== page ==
Schmieder v. Barney - 113 U.S. 645 (1885)
U.S. Supreme Court
Schmieder v. Barney, 113 U.S. 645 (1885)
Schmieder v. Barney
Submitted November 26, 1884
Decided March 2, 1885
113 U.S. 645
The Act of July 14, 1862, § 9, 12 Stat. 553, imposes, as a duty, "On all delaines . . . and on all goods of similar description, not exceeding in value forty cents per square yard, two cents per square yard." Held that the similarity required is a similarity in product, in adaptation to uses, and in uses, even though in commerce they may be classed as different articles; affirming Greenleaf v. Goodrich, 101 U. S. 278.
It is competent to inquire of a witness in a suit to recover back duties paid under this clause of the act of 1862 whether the words "of similar description" is a commercial term, and if so what is its commercial meaning; but it is not competent to inquire whether the particular goods, alleged to have been improperly subjected to duty, were of similar description to delaines.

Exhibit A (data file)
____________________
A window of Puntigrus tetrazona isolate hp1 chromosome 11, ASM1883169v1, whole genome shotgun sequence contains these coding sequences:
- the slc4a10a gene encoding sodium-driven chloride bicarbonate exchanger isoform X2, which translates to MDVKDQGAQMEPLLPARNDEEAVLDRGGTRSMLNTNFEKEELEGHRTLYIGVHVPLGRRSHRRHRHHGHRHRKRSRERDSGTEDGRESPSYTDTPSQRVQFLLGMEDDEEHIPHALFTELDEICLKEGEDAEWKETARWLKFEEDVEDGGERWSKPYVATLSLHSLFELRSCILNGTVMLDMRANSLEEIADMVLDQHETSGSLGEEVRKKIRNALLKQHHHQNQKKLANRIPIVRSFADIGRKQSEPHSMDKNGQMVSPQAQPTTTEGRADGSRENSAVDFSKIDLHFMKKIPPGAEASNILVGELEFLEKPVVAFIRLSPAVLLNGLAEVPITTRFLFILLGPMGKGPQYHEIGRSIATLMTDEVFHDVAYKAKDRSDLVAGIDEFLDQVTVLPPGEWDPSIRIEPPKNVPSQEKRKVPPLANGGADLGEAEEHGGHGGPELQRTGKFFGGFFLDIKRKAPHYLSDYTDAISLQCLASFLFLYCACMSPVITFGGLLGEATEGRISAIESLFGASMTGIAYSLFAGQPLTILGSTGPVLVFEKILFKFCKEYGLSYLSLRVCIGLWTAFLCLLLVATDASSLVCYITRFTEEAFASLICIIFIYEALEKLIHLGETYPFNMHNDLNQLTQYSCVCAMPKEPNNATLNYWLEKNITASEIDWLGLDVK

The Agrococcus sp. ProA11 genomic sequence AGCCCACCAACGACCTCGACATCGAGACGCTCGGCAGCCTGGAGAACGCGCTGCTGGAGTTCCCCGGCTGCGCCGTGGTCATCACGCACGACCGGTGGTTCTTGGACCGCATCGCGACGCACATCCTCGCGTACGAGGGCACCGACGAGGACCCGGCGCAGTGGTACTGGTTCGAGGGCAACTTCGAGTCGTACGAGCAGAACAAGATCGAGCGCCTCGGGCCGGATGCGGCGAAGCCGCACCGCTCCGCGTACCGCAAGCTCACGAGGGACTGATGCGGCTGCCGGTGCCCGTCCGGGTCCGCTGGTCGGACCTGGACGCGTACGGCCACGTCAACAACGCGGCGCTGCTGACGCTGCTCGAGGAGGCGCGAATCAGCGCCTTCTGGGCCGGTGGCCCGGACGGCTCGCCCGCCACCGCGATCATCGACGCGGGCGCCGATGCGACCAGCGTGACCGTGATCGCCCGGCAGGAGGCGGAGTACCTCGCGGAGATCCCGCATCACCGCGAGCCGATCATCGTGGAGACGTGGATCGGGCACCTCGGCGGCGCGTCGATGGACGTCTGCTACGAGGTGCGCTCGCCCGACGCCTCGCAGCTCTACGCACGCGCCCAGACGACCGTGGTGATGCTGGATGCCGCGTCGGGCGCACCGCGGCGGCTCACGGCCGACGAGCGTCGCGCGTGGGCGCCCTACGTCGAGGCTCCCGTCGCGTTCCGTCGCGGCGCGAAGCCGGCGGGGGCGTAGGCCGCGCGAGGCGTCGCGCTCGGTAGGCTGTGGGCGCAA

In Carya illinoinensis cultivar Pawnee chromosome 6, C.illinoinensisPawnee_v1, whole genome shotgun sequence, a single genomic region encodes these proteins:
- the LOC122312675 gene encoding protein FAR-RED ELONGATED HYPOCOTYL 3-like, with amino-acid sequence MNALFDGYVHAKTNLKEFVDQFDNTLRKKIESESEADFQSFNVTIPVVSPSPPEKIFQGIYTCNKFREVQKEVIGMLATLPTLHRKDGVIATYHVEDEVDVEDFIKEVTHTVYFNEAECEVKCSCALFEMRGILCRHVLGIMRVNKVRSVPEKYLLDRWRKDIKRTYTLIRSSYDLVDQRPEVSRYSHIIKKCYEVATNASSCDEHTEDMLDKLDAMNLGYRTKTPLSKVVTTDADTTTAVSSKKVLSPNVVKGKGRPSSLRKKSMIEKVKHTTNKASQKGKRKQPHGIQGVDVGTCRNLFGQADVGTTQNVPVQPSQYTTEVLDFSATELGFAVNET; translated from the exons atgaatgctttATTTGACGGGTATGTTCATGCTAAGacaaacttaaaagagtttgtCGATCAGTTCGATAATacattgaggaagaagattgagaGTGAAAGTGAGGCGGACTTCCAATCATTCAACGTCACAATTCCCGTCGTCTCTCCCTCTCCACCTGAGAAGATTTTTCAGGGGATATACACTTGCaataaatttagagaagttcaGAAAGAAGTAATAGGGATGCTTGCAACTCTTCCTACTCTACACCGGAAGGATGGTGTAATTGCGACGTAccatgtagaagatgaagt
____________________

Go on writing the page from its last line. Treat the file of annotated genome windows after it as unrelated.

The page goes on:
The language of tariff acts is construed as having the same meaning in commerce that it has in the community at large, unless the contrary is shown. Swan v. Arthur, 103 U. S. 598, to this point affirmed.
The facts which make the case are stated in the opinion of the Court.